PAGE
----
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The Green Lantern Theory of the Post-Presidency

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Monique Judge says most of what needs to be said about Hamilton Nolan’s unfavorable comparison of Obama’s 18 months of post-presidency with Carter’s nearly four decades. But I can’t get beyond this claim from the Nolan article:

For a president with true moral and political convictions, post-presidency is a chance to build upon and reinforce the projects he worked on while in office. It is a chance to tackle problems free of the constraints of Congress and polls and elections. It is a chance to use the most high profile public platform in the world to direct resources and money and attention to the places it most needs to be. It is a chance to do more meaningful work than you could accomplish in the White House. It is, in a very real way, a chance to pay back America for its belief in you—to use the incredible gift you have been given to do the maximum amount of good that you can in the time you have left.

Judge has dealt with the “true moral and political convictions” and “Obama owes America angles.” I’m struck by the “more meaningful work” assertion. Is there something Obama could be doing right now than that does more to improve people’s lives than the ACA or ARRA or the national legalization of same-sex marriage made possible by his Supreme Court nominations?

Well…I suppose there’s one possible answer. He could be devoting himself to, say, a foundation with a global health initiative that uses the fundraising powers of an ex-president to save large numbers of lives. Can anyone explain why Obama did not plunge immediately into such a project? I’m at a total loss.

This is even more baffling:

Obama was a far more popular president than Jimmy Carter. But in the year and a half he’s been out of office, he’s been a profound disappointment. First, and most important, his voice has been almost entirely absent. He has rarely spoken out directly about everything that Donald Trump is doing to undermine our democracy.

OK, so Obama goes out and gives some anti-Trump speeches. So now what? Whose mind does this change? If his presidency not only didn’t represent the end of the political political potency of white supremacy but in significant respects increased it, what are post-presidential speeches going to accomplish in terms of undermining Trump?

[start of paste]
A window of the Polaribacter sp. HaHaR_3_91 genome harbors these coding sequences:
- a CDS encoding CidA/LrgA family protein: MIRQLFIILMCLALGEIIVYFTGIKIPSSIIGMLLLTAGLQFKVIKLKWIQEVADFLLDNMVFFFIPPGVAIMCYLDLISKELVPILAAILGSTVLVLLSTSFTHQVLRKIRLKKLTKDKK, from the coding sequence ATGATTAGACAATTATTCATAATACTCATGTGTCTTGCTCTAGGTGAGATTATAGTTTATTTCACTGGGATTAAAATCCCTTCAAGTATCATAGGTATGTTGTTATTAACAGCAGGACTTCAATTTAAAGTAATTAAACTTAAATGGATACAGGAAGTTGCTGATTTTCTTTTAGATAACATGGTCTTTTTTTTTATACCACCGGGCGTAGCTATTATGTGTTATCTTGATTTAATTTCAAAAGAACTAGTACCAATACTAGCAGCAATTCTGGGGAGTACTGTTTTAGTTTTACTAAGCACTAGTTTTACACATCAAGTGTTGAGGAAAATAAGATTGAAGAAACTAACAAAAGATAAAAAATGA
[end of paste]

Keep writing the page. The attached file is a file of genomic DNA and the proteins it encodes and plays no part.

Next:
I’ve mentioned this before, but one of the most common and durable campaign tactics just-so stories is Bill Clinton and 2000. I don’t know how many times I’ve seen people assert, not even as speculation but stated as fact with absolute 100% confidence, that if AL Gore had only used Bill Clinton more he would have won. Well, we’ve now seen another extremely close presidential election in which a Democratic nominee was seeking to replace a popular Democratic incumbent, only she used the popular incumbent (who had much less potential baggage for marginal voters than Clinton) extensively. And this was worth…apparently not very much. Indeed, Clinton did most of what Gore didn’t do but should have done according to people who are confident he ran the worst campaign ever: beat up her opponent and all three debates and win the media spin wars after, run on a progressive platform, aggressively attacking her opponent, get the popular Democratic incumbent out on the trail a lot. The result was a seamless transition by the same people who have spent 16 years arguing that Al Gore ran the worst campaign ever to the claim that Hillary Clinton ran the worst political campaign in the history of politics itself. It’s almost enough to make me think that 1)retrospective campaign tactics tautologies are not very useful and 2)the assumption that outgoing and ex-presidents can alter the political landscape neither makes sense in theory nor any empirical evidence to support it.

If Obama giving BLISTERING speeches about Trump could change the political landscape, Trump wouldn’t be president. He can’t save the country by giving speeches.

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